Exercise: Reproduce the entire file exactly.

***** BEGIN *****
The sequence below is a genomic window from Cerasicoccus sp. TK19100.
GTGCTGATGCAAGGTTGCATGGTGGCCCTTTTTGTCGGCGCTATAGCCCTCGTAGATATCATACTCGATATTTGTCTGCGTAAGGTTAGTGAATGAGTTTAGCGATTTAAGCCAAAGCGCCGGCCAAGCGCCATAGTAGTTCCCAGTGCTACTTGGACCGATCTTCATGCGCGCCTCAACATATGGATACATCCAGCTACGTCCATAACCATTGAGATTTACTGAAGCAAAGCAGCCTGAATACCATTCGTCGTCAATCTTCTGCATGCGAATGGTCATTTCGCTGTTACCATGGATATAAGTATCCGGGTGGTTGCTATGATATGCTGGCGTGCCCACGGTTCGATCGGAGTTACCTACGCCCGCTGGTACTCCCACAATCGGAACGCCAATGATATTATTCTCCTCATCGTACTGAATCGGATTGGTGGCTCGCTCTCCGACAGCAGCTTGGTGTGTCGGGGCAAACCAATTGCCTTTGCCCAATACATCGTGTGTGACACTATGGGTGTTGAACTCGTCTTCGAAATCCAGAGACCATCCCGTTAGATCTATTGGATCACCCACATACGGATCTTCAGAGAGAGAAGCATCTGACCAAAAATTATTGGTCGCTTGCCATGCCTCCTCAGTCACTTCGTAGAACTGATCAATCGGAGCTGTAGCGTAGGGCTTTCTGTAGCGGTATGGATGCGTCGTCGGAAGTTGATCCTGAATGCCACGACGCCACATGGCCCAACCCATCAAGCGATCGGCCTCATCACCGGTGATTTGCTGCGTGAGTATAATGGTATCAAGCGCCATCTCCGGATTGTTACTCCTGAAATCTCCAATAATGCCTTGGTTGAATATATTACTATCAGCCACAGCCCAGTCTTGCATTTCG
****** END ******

The sequence below is a genomic window from Cerasicoccus sp. TK19100.
GTGCTGATGCAAGGTTGCATGGTGGCCCTTTTTGTCGGCGCTATAGCCCTCGTAGATATCATACTCGATATTTGTCTGCGTAAGGTTAGTGAATGAGTTTAGCGATTTAAGCCAAAGCGCCGGCCAAGCGCCATAGTAGTTCCCAGTGCTACTTGGACCGATCTTCATGCGCGCCTCAACATATGGATACATCCAGCTACGTCCATAACCATTGAGATTTACTGAAGCAAAGCAGCCTGAATACCATTCGTCGTCAATCTTCTGCATGCGAATGGTCATTTCGCTGTTACCATGGATATAAGTATCCGGGTGGTTGCTATGATATGCTGGCGTGCCCACGGTTCGATCGGAGTTACCTACGCCCGCTGGTACTCCCACAATCGGAACGCCAATGATATTATTCTCCTCATCGTACTGAATCGGATTGGTGGCTCGCTCTCCGACAGCAGCTTGGTGTGTCGGGGCAAACCAATTGCCTTTGCCCAATACATCGTGTGTGACACTATGGGTGTTGAACTCGTCTTCGAAATCCAGAGACCATCCCGTTAGATCTATTGGATCACCCACATACGGATCTTCAGAGAGAGAAGCATCTGACCAAAAATTATTGGTCGCTTGCCATGCCTCCTCAGTCACTTCGTAGAACTGATCAATCGGAGCTGTAGCGTAGGGCTTTCTGTAGCGGTATGGATGCGTCGTCGGAAGTTGATCCTGAATGCCACGACGCCACATGGCCCAACCCATCAAGCGATCGGCCTCATCACCGGTGATTTGCTGCGTGAGTATAATGGTATCAAGCGCCATCTCCGGATTGTTACTCCTGAAATCTCCAATAATGCCTTGGTTGAATATATTACTATCAGCCACAGCCCAGTCTTGCATTTCG